Since the invention of the first wheel, mankind has come a long way. Today, our inventions are scouring galaxies light years away, and cancer related fatalities have decreased by 25%. We didn’t achieve all of this overnight, though. It took brilliant men and women years, and in some cases, decades, to accomplish such feats. As we made progress throughout history, our ancestors used to believe in a lot of things; which sadly weren’t true. It’s no surprise that myths can easily be perpetuated, since one man’s curiosity and beliefs can easily spread like wildfire.
For instance, in medieval Britain, it was thought that teeny tiny evil demons hid between the leaves of sprouts and cabbages. Of course, this belief could have been perpetuated by some youngster who hated vegetables. Here, we have collected some of the wildest things us humans used to believe.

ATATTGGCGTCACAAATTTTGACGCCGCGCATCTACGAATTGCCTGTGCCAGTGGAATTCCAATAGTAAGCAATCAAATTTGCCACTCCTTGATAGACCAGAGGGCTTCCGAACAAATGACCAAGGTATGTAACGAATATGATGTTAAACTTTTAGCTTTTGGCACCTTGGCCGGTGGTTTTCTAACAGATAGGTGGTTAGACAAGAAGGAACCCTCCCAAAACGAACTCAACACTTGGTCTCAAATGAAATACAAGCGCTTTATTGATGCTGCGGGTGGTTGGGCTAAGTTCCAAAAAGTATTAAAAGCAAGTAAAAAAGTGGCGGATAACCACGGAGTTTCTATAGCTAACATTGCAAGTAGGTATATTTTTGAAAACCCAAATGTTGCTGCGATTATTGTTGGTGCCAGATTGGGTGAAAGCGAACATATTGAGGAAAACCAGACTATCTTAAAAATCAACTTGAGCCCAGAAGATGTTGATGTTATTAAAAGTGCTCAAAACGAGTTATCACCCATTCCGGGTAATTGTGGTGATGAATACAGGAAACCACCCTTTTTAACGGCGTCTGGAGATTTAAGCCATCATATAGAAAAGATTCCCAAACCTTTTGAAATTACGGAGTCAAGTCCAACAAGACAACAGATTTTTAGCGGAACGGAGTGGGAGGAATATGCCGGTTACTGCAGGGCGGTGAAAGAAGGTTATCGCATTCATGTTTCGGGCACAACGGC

1. When trains were introduced in the US, many people believed that “women’s bodies were not designed to go 50 miles an hour”, and that their “uteruses would fly out of [their] bodies if they were accelerated to that speed”.
It’s not unusual for people to panic when new technology is introduced. Humans are creatures of habit and when something new alters their routine, it can sometimes cause moral panic. Today, our biggest fear in life is Artificial Intelligence having a mind of their own or our phones being hacked. When the early steam-spewing locomotives were introduced, it was believed that “women’s bodies were not designed to go 50 miles an hour,” and many were worried that “[female passengers’] uteruses would fly out of [their] bodies as they were accelerated to that speed”.